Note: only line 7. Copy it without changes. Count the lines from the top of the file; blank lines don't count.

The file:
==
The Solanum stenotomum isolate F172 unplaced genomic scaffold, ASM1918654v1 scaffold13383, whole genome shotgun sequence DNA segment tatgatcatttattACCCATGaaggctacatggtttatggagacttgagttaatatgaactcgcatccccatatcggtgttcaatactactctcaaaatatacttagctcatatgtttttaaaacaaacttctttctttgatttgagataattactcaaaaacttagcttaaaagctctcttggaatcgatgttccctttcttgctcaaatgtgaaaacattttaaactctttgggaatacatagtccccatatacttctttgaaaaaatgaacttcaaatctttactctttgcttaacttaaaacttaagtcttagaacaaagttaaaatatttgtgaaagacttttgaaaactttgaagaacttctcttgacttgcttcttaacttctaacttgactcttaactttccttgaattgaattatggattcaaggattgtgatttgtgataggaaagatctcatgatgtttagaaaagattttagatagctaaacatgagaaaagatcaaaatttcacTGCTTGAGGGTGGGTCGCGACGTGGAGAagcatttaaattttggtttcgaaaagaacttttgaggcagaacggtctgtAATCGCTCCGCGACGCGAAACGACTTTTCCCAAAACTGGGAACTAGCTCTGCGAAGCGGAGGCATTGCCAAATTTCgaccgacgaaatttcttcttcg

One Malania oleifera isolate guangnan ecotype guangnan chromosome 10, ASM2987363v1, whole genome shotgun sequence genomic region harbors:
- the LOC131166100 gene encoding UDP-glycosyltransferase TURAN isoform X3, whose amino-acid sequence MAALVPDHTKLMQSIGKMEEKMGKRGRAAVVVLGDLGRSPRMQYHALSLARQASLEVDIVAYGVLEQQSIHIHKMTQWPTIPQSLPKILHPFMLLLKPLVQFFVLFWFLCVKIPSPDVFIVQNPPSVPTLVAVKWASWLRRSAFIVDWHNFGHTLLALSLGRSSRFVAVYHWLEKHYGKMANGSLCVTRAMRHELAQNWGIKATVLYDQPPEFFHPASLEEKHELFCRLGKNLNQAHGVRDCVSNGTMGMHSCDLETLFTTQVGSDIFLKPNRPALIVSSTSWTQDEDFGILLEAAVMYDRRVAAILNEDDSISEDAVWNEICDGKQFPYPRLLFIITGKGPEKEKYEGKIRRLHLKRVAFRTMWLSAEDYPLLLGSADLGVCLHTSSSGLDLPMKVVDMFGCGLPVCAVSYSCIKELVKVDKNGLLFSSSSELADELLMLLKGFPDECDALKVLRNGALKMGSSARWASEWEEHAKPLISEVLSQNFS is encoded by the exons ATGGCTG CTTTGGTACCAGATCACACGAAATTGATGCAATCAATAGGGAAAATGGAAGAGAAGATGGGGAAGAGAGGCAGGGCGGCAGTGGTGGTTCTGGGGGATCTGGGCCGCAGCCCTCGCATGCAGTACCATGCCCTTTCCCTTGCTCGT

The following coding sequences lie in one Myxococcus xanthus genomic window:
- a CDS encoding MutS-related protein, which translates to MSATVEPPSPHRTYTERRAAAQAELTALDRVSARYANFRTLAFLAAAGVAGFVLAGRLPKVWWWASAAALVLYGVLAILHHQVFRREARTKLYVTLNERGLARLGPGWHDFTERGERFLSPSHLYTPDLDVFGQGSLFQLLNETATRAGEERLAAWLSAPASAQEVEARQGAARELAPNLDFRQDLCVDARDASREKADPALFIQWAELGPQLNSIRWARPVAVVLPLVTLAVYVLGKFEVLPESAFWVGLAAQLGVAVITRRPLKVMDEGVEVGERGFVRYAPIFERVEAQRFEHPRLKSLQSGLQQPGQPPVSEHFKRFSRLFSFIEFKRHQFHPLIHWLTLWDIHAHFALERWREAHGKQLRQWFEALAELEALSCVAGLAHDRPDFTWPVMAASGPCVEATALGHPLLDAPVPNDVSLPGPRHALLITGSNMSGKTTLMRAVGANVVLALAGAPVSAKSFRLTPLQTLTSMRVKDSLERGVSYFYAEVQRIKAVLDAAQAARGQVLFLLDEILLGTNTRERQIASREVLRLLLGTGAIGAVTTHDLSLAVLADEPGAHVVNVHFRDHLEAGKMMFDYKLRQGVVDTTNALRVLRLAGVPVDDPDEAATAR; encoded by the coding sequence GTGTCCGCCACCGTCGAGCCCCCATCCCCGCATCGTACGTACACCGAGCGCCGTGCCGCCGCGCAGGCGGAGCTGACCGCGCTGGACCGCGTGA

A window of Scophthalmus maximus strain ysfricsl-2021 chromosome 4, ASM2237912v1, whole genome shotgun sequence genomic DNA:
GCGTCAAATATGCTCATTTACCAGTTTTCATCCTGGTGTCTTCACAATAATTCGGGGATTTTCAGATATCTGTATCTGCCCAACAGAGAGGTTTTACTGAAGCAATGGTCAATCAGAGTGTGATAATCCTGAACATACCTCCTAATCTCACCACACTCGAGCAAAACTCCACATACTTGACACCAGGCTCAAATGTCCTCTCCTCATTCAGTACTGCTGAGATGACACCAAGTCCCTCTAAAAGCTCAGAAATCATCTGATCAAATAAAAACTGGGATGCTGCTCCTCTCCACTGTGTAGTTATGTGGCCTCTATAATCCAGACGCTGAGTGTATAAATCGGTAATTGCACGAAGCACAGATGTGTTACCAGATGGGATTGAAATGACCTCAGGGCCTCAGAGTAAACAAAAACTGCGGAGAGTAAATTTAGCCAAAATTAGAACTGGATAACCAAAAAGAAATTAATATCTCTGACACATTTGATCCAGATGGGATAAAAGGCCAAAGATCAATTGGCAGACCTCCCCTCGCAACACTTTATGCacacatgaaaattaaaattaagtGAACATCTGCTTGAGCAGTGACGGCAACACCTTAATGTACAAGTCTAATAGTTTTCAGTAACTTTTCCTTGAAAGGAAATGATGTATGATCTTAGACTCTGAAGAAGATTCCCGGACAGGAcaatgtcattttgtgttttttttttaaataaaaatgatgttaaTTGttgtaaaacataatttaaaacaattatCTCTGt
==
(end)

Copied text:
GCGTCAAATATGCTCATTTACCAGTTTTCATCCTGGTGTCTTCACAATAATTCGGGGATTTTCAGATATCTGTATCTGCCCAACAGAGAGGTTTTACTGAAGCAATGGTCAATCAGAGTGTGATAATCCTGAACATACCTCCTAATCTCACCACACTCGAGCAAAACTCCACATACTTGACACCAGGCTCAAATGTCCTCTCCTCATTCAGTACTGCTGAGATGACACCAAGTCCCTCTAAAAGCTCAGAAATCATCTGATCAAATAAAAACTGGGATGCTGCTCCTCTCCACTGTGTAGTTATGTGGCCTCTATAATCCAGACGCTGAGTGTATAAATCGGTAATTGCACGAAGCACAGATGTGTTACCAGATGGGATTGAAATGACCTCAGGGCCTCAGAGTAAACAAAAACTGCGGAGAGTAAATTTAGCCAAAATTAGAACTGGATAACCAAAAAGAAATTAATATCTCTGACACATTTGATCCAGATGGGATAAAAGGCCAAAGATCAATTGGCAGACCTCCCCTCGCAACACTTTATGCacacatgaaaattaaaattaagtGAACATCTGCTTGAGCAGTGACGGCAACACCTTAATGTACAAGTCTAATAGTTTTCAGTAACTTTTCCTTGAAAGGAAATGATGTATGATCTTAGACTCTGAAGAAGATTCCCGGACAGGAcaatgtcattttgtgttttttttttaaataaaaatgatgttaaTTGttgtaaaacataatttaaaacaattatCTCTGt